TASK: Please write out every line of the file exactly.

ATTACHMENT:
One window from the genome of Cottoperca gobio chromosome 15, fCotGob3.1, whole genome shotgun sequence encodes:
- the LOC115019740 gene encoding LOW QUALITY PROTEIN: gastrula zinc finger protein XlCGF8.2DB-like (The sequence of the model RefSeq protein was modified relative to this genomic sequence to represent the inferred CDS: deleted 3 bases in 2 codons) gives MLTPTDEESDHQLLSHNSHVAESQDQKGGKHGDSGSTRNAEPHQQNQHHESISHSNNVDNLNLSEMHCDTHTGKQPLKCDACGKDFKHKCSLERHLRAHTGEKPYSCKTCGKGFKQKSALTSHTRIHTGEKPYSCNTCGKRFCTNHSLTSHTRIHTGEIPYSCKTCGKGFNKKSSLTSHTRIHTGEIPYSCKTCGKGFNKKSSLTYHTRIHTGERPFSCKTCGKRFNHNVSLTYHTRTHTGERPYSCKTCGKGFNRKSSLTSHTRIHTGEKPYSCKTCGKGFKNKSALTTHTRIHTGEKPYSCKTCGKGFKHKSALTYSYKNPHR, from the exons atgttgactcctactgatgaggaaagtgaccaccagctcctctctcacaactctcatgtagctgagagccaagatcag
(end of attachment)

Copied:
One window from the genome of Cottoperca gobio chromosome 15, fCotGob3.1, whole genome shotgun sequence encodes:
- the LOC115019740 gene encoding LOW QUALITY PROTEIN: gastrula zinc finger protein XlCGF8.2DB-like (The sequence of the model RefSeq protein was modified relative to this genomic sequence to represent the inferred CDS: deleted 3 bases in 2 codons) gives MLTPTDEESDHQLLSHNSHVAESQDQKGGKHGDSGSTRNAEPHQQNQHHESISHSNNVDNLNLSEMHCDTHTGKQPLKCDACGKDFKHKCSLERHLRAHTGEKPYSCKTCGKGFKQKSALTSHTRIHTGEKPYSCNTCGKRFCTNHSLTSHTRIHTGEIPYSCKTCGKGFNKKSSLTSHTRIHTGEIPYSCKTCGKGFNKKSSLTYHTRIHTGERPFSCKTCGKRFNHNVSLTYHTRTHTGERPYSCKTCGKGFNRKSSLTSHTRIHTGEKPYSCKTCGKGFKNKSALTTHTRIHTGEKPYSCKTCGKGFKHKSALTYSYKNPHR, from the exons atgttgactcctactgatgaggaaagtgaccaccagctcctctctcacaactctcatgtagctgagagccaagatcag